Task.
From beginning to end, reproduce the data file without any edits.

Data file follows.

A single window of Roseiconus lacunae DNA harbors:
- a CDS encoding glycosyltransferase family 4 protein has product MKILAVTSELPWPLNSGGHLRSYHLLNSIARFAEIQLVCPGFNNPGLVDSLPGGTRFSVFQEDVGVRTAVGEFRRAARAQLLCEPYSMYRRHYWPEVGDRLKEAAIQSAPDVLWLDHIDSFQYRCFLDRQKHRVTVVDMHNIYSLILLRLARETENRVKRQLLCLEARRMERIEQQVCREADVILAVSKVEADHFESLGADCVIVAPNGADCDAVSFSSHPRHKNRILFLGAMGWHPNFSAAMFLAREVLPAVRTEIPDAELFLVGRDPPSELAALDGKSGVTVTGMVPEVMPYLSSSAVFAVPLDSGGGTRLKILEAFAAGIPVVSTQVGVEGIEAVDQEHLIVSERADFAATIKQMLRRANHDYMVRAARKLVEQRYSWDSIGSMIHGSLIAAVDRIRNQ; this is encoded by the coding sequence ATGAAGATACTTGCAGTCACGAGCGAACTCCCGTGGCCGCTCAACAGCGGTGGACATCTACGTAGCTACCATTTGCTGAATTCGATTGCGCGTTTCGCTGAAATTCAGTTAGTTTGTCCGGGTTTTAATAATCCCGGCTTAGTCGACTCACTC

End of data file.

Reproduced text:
A single window of Roseiconus lacunae DNA harbors:
- a CDS encoding glycosyltransferase family 4 protein has product MKILAVTSELPWPLNSGGHLRSYHLLNSIARFAEIQLVCPGFNNPGLVDSLPGGTRFSVFQEDVGVRTAVGEFRRAARAQLLCEPYSMYRRHYWPEVGDRLKEAAIQSAPDVLWLDHIDSFQYRCFLDRQKHRVTVVDMHNIYSLILLRLARETENRVKRQLLCLEARRMERIEQQVCREADVILAVSKVEADHFESLGADCVIVAPNGADCDAVSFSSHPRHKNRILFLGAMGWHPNFSAAMFLAREVLPAVRTEIPDAELFLVGRDPPSELAALDGKSGVTVTGMVPEVMPYLSSSAVFAVPLDSGGGTRLKILEAFAAGIPVVSTQVGVEGIEAVDQEHLIVSERADFAATIKQMLRRANHDYMVRAARKLVEQRYSWDSIGSMIHGSLIAAVDRIRNQ; this is encoded by the coding sequence ATGAAGATACTTGCAGTCACGAGCGAACTCCCGTGGCCGCTCAACAGCGGTGGACATCTACGTAGCTACCATTTGCTGAATTCGATTGCGCGTTTCGCTGAAATTCAGTTAGTTTGTCCGGGTTTTAATAATCCCGGCTTAGTCGACTCACTC